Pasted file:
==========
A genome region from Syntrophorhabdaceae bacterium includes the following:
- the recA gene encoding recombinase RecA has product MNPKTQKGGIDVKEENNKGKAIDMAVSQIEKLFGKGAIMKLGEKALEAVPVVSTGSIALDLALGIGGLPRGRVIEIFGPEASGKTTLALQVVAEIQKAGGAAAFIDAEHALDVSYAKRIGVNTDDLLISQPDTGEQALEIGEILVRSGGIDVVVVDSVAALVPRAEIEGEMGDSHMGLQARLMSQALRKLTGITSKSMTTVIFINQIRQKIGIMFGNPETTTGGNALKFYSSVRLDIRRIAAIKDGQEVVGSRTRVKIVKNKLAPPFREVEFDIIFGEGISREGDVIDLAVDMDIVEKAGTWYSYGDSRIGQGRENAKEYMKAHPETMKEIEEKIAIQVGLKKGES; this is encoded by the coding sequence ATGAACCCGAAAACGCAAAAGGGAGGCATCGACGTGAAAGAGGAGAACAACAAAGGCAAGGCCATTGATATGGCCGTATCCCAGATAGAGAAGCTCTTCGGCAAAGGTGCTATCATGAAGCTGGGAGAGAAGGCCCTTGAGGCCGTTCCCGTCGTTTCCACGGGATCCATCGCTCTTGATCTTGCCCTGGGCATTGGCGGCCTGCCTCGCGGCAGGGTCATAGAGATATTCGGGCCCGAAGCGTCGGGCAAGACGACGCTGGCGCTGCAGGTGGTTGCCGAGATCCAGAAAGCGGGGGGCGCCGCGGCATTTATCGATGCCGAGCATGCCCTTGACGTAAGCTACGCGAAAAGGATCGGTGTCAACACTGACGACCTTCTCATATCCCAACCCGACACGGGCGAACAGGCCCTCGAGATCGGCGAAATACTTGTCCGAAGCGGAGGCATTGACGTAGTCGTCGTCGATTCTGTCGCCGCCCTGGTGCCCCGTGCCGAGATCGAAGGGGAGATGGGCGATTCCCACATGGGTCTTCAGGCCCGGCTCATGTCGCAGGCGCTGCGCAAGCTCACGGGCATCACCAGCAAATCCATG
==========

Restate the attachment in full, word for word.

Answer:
A genome region from Syntrophorhabdaceae bacterium includes the following:
- the recA gene encoding recombinase RecA has product MNPKTQKGGIDVKEENNKGKAIDMAVSQIEKLFGKGAIMKLGEKALEAVPVVSTGSIALDLALGIGGLPRGRVIEIFGPEASGKTTLALQVVAEIQKAGGAAAFIDAEHALDVSYAKRIGVNTDDLLISQPDTGEQALEIGEILVRSGGIDVVVVDSVAALVPRAEIEGEMGDSHMGLQARLMSQALRKLTGITSKSMTTVIFINQIRQKIGIMFGNPETTTGGNALKFYSSVRLDIRRIAAIKDGQEVVGSRTRVKIVKNKLAPPFREVEFDIIFGEGISREGDVIDLAVDMDIVEKAGTWYSYGDSRIGQGRENAKEYMKAHPETMKEIEEKIAIQVGLKKGES; this is encoded by the coding sequence ATGAACCCGAAAACGCAAAAGGGAGGCATCGACGTGAAAGAGGAGAACAACAAAGGCAAGGCCATTGATATGGCCGTATCCCAGATAGAGAAGCTCTTCGGCAAAGGTGCTATCATGAAGCTGGGAGAGAAGGCCCTTGAGGCCGTTCCCGTCGTTTCCACGGGATCCATCGCTCTTGATCTTGCCCTGGGCATTGGCGGCCTGCCTCGCGGCAGGGTCATAGAGATATTCGGGCCCGAAGCGTCGGGCAAGACGACGCTGGCGCTGCAGGTGGTTGCCGAGATCCAGAAAGCGGGGGGCGCCGCGGCATTTATCGATGCCGAGCATGCCCTTGACGTAAGCTACGCGAAAAGGATCGGTGTCAACACTGACGACCTTCTCATATCCCAACCCGACACGGGCGAACAGGCCCTCGAGATCGGCGAAATACTTGTCCGAAGCGGAGGCATTGACGTAGTCGTCGTCGATTCTGTCGCCGCCCTGGTGCCCCGTGCCGAGATCGAAGGGGAGATGGGCGATTCCCACATGGGTCTTCAGGCCCGGCTCATGTCGCAGGCGCTGCGCAAGCTCACGGGCATCACCAGCAAATCCATG